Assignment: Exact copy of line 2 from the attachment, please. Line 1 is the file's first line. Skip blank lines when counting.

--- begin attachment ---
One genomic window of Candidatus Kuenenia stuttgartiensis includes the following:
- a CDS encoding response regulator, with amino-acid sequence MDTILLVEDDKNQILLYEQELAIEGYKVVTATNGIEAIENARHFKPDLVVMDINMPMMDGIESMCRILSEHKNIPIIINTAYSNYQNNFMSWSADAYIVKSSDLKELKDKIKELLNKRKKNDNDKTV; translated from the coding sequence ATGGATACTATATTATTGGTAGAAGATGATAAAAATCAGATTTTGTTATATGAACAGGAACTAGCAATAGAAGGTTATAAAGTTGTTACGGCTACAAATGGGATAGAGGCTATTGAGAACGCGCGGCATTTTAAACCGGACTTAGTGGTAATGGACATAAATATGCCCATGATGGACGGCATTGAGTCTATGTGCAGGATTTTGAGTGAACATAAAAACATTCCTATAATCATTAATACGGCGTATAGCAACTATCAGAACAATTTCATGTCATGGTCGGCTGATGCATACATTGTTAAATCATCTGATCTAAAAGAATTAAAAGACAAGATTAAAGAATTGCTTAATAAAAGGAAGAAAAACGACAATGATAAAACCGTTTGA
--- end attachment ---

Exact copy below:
- a CDS encoding response regulator, with amino-acid sequence MDTILLVEDDKNQILLYEQELAIEGYKVVTATNGIEAIENARHFKPDLVVMDINMPMMDGIESMCRILSEHKNIPIIINTAYSNYQNNFMSWSADAYIVKSSDLKELKDKIKELLNKRKKNDNDKTV; translated from the coding sequence ATGGATACTATATTATTGGTAGAAGATGATAAAAATCAGATTTTGTTATATGAACAGGAACTAGCAATAGAAGGTTATAAAGTTGTTACGGCTACAAATGGGATAGAGGCTATTGAGAACGCGCGGCATTTTAAACCGGACTTAGTGGTAATGGACATAAATATGCCCATGATGGACGGCATTGAGTCTATGTGCAGGATTTTGAGTGAACATAAAAACATTCCTATAATCATTAATACGGCGTATAGCAACTATCAGAACAATTTCATGTCATGGTCGGCTGATGCATACATTGTTAAATCATCTGATCTAAAAGAATTAAAAGACAAGATTAAAGAATTGCTTAATAAAAGGAAGAAAAACGACAATGATAAAACCGTTTGA